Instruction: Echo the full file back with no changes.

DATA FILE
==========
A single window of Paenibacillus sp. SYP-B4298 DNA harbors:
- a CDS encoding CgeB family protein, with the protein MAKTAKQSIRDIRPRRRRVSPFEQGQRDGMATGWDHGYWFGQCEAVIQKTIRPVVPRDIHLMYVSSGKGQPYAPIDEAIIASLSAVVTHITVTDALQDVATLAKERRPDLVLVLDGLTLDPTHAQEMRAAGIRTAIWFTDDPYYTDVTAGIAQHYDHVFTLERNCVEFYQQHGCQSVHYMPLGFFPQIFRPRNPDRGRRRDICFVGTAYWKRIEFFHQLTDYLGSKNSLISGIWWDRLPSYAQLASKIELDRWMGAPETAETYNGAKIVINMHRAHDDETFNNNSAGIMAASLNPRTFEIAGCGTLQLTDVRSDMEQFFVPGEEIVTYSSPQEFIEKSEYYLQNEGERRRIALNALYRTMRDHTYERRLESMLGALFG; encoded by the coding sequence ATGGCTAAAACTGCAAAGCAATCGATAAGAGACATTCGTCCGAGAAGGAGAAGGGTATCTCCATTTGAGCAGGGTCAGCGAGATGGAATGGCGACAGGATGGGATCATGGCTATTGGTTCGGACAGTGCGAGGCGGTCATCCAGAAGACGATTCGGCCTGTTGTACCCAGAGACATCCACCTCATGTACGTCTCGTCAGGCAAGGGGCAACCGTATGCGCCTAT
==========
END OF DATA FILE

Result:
A single window of Paenibacillus sp. SYP-B4298 DNA harbors:
- a CDS encoding CgeB family protein, with the protein MAKTAKQSIRDIRPRRRRVSPFEQGQRDGMATGWDHGYWFGQCEAVIQKTIRPVVPRDIHLMYVSSGKGQPYAPIDEAIIASLSAVVTHITVTDALQDVATLAKERRPDLVLVLDGLTLDPTHAQEMRAAGIRTAIWFTDDPYYTDVTAGIAQHYDHVFTLERNCVEFYQQHGCQSVHYMPLGFFPQIFRPRNPDRGRRRDICFVGTAYWKRIEFFHQLTDYLGSKNSLISGIWWDRLPSYAQLASKIELDRWMGAPETAETYNGAKIVINMHRAHDDETFNNNSAGIMAASLNPRTFEIAGCGTLQLTDVRSDMEQFFVPGEEIVTYSSPQEFIEKSEYYLQNEGERRRIALNALYRTMRDHTYERRLESMLGALFG; encoded by the coding sequence ATGGCTAAAACTGCAAAGCAATCGATAAGAGACATTCGTCCGAGAAGGAGAAGGGTATCTCCATTTGAGCAGGGTCAGCGAGATGGAATGGCGACAGGATGGGATCATGGCTATTGGTTCGGACAGTGCGAGGCGGTCATCCAGAAGACGATTCGGCCTGTTGTACCCAGAGACATCCACCTCATGTACGTCTCGTCAGGCAAGGGGCAACCGTATGCGCCTAT